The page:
Employer Assistance for Adopting Persons
What kind of assistance can you expect from your employer if you adopt a child?
Adoption benefits are being provided by an ever growing number of employers. CWIG states that in a 1990 survey by Hewitt Associates, only 12 percent of employers surveyed offered some kind of adoption benefits; by 1995 the proportion had climbed to 23 percent. Employer-sponsored adoption benefits take many forms. This site will help you be more informed.
The following is adapted from the CWIG website.
A growing number of employers offer benefits to adoptive parents. In 1990, a survey by Hewitt Associates found that only 12 percent of employers surveyed offered some kind of adoption benefits; by 1995, the proportion had climbed to 23 percent. In the 2004 Hewitt survey of 936 major U.S. employers, the percentage grew to 39 percent, with an average maximum reimbursement of $3,879 for adoption expenses. Employers that offer adoption benefits cite various advantages for their companies, including maintenance of productivity, retention of good employees, a positive public image, and equity in benefits for all employees.
Employer-sponsored adoption benefits take many forms. This fact sheet examines:
What types of benefits do employers offer to help with adoption?
What are the eligibility criteria and conditions for receiving adoption benefits?
Which employers offer adoption benefits?
What Types of Benefits Do Employers Offer?
Typically, adoption benefits mirror benefits available to new biological parents. Adoption benefits fall into three general categories:
Parental leave policies
Employers may offer one or more of these types of benefits during a single adoption.
Resources made available to employees may include referrals to licensed adoption agencies, support groups, and organizations; access to an adoption specialist to answer questions about the process; and help with special situations, such as a special needs adoption. Many employers that offer this type of benefit contract with a human resources consulting firm to provide these services to employees.
Financial benefits take different forms. Some employers provide a lump sum payment for an adoption, usually between $1,000 and $15,000. Other employers pay certain fees related to an adoption. Still others partially reimburse employees for expenses. Typical reimbursement plans cover 80 percent of certain itemized expenses up to an established ceiling (about $4,000 on average). Some employers reimburse at a higher rate for adoptions of children with special needs. Most frequently, employer-provided financial assistance covers public or private agency fees, court costs, and legal fees. Employers also might help with foreign adoption fees, medical costs, temporary foster care charges, transportation costs, pregnancy costs for a birth mother, and counseling fees associated with placement and transition.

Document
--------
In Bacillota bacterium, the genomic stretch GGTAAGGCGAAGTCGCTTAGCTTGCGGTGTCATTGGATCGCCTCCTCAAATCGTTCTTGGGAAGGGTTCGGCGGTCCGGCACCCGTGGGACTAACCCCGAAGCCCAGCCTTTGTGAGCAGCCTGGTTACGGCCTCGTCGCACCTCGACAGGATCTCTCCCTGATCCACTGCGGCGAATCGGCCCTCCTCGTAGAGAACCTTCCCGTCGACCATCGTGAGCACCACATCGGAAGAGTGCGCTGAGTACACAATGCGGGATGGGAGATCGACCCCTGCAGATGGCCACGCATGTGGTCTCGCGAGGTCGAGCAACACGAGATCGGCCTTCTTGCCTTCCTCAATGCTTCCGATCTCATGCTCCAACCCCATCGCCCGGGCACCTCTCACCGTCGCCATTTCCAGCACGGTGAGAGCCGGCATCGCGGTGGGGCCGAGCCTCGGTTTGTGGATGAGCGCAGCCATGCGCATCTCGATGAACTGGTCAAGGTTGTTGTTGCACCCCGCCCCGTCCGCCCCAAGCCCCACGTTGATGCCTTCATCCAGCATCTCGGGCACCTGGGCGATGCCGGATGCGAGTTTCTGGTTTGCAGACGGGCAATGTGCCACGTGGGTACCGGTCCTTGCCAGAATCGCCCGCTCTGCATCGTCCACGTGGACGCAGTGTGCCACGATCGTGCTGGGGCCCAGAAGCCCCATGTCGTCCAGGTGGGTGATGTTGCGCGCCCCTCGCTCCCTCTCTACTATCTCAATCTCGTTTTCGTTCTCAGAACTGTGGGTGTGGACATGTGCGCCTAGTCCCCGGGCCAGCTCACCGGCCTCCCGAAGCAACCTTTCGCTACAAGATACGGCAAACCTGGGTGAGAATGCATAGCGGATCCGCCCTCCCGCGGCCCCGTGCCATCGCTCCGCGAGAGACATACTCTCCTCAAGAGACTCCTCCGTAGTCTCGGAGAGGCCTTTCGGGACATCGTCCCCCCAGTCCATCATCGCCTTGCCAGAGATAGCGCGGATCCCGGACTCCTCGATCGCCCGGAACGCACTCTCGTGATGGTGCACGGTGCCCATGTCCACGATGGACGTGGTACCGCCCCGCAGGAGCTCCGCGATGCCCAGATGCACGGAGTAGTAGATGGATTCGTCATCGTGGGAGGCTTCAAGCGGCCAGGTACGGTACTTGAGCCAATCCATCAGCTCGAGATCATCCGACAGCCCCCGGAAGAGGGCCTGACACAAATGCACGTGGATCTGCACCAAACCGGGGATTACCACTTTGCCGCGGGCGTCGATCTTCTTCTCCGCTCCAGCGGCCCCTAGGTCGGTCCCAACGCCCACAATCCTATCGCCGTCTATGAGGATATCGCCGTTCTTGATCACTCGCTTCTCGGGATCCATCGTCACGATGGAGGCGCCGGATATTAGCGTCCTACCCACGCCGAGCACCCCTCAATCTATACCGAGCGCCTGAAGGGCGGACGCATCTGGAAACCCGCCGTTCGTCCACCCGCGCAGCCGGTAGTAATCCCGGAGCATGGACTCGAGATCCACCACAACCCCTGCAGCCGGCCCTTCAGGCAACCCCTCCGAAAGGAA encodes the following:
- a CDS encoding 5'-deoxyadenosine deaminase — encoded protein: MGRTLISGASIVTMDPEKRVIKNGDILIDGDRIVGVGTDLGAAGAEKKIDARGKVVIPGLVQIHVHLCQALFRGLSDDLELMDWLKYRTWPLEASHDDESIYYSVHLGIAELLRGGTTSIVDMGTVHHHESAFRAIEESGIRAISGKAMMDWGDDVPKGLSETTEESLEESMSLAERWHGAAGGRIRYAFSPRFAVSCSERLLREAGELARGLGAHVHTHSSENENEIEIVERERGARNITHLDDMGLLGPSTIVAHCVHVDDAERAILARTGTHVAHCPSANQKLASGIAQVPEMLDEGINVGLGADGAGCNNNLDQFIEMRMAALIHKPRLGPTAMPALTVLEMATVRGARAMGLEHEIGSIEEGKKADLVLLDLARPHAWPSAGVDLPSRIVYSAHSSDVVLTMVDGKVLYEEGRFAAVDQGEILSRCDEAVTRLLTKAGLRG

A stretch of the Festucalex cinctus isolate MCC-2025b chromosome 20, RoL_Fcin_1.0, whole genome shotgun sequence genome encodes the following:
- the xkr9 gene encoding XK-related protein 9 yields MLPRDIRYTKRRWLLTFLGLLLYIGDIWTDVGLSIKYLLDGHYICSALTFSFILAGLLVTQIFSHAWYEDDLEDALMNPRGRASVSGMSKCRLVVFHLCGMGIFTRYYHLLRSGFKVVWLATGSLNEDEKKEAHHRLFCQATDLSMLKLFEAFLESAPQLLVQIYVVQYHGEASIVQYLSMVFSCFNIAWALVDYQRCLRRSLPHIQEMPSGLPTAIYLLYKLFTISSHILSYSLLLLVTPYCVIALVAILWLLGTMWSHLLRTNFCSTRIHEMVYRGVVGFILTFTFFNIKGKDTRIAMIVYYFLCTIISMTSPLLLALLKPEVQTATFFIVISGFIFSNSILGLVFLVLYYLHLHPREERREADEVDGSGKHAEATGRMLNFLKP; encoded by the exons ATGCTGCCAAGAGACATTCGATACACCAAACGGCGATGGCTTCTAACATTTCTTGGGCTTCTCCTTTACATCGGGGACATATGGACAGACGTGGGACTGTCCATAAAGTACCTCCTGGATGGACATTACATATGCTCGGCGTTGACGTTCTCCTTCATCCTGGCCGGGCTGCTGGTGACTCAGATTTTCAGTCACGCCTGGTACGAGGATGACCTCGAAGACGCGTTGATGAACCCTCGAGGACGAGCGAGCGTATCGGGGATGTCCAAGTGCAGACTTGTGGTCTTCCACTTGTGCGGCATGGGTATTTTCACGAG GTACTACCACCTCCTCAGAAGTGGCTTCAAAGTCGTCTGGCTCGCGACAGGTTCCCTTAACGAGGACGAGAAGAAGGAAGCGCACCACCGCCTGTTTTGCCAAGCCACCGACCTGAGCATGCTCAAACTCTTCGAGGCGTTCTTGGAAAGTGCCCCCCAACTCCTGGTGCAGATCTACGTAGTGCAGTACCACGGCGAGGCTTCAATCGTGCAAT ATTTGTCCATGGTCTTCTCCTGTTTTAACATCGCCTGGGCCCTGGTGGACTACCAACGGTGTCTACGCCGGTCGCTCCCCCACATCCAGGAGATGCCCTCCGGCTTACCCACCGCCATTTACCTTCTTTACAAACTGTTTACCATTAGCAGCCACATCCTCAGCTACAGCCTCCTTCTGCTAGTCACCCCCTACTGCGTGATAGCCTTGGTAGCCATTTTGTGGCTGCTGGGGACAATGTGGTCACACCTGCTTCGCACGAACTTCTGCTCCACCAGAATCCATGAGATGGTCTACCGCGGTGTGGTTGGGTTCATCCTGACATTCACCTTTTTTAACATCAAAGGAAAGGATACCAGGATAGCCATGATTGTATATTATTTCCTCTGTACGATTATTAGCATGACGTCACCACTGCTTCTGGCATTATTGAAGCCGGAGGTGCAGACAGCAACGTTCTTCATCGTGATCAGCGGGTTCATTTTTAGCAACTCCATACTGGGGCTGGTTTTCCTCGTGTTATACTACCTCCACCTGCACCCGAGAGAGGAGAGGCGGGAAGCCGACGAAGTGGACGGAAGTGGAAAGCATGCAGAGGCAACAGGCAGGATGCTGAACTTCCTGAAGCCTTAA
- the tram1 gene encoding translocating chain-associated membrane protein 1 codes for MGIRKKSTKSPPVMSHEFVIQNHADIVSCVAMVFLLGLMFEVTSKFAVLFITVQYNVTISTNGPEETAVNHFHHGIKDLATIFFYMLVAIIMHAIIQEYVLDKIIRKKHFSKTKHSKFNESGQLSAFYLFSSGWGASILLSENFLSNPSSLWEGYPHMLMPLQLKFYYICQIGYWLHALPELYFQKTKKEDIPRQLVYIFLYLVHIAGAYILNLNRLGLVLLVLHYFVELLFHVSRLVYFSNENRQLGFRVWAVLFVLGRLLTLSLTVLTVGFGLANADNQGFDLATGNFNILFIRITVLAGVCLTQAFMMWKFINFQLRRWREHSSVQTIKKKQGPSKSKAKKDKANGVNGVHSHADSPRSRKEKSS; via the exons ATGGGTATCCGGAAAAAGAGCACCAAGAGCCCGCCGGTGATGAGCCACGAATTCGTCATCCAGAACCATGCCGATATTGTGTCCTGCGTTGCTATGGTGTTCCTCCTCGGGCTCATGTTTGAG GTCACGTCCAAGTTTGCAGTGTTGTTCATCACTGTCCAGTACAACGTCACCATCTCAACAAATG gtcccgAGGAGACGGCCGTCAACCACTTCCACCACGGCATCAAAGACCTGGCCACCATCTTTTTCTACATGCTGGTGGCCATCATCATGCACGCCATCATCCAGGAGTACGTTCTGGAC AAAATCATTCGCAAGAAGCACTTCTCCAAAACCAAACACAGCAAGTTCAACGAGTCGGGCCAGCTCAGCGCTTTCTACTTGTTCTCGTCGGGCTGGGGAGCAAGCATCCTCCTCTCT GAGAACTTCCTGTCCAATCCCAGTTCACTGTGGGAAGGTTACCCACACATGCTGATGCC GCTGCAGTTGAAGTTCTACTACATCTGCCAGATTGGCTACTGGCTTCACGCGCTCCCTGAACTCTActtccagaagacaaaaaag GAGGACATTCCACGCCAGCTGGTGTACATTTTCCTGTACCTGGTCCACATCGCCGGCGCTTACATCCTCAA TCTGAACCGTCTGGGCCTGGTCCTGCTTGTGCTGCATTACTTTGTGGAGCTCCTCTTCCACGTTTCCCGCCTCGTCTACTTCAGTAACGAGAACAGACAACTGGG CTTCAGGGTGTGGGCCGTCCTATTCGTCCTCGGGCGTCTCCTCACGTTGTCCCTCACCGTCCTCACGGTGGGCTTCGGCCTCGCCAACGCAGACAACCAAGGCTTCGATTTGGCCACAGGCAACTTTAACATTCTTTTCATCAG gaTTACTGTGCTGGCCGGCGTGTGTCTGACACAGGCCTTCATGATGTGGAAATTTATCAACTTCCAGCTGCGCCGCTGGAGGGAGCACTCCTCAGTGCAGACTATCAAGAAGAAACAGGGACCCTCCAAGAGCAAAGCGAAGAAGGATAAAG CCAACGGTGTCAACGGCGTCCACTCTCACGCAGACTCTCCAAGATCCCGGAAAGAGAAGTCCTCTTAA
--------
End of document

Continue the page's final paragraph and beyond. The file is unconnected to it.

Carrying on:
Some employers pay benefits per adoption, while others pay per child adopted. In most cases, the benefits are paid after the adoption is finalized, although some employers may pay benefits when the child is placed or as the expenses are incurred.
In many cases, employers are required to grant parental leave to parents who have adopted a child. Federal law requires employers with 50 or more employees to offer both mothers and fathers up to 12 weeks of unpaid leave upon the birth or adoption of a child. The law ensures that employees can return to their current jobs or an equivalent position, and it requires employers to continue the employee's health benefits during the leave period. Information about this law, entitled the Family and Medical Leave Act.
Some employers allow employees to take more than the required 12 weeks of unpaid leave. Employees may be permitted to combine accumulated paid leave (such as vacation or sick leave) with unpaid leave to extend their total leave. Some employers even offer paid leave for employees who adopt a child. Certain employers may be bound by public and private union contracts that have provisions for adoption leave.
In addition to the Federal law, many States require employers to offer parental leave to adoptive parents. To find out about a particular State, contact the State's Adoption Specialist. CWIG's online National Adoption Directory lists contact information for each State's Adoption Specialist.
Eligibility and Conditions
Eligibility for adoption benefits usually depends on employment status (for example, policies sometimes specify that full-time employees are eligible while part-time or occasional employees are not). Employers also might tie eligibility to length of employment or participation in a company-sponsored health plan.
The type of adoption also can affect the benefits offered. For example, some employers do not provide benefits when a stepparent adopts his or her stepchild or stepchildren. Some employers specify that the child being adopted cannot be older than 16 or 18 years. Others offer enhanced benefits for the adoption of a child with special needs.
Employers Offering Adoption Benefits
A list of employers offering adoption benefits was prepared by the Adoption-Friendly Workplace Program operated by the National Adoption Center (NAC) in collaboration with the Dave Thomas Foundation for Adoption and supported through a grant from the W.K. Kellogg Foundation. NAC maintains and regularly updates the list on their website. In addition, they offer free toolkits.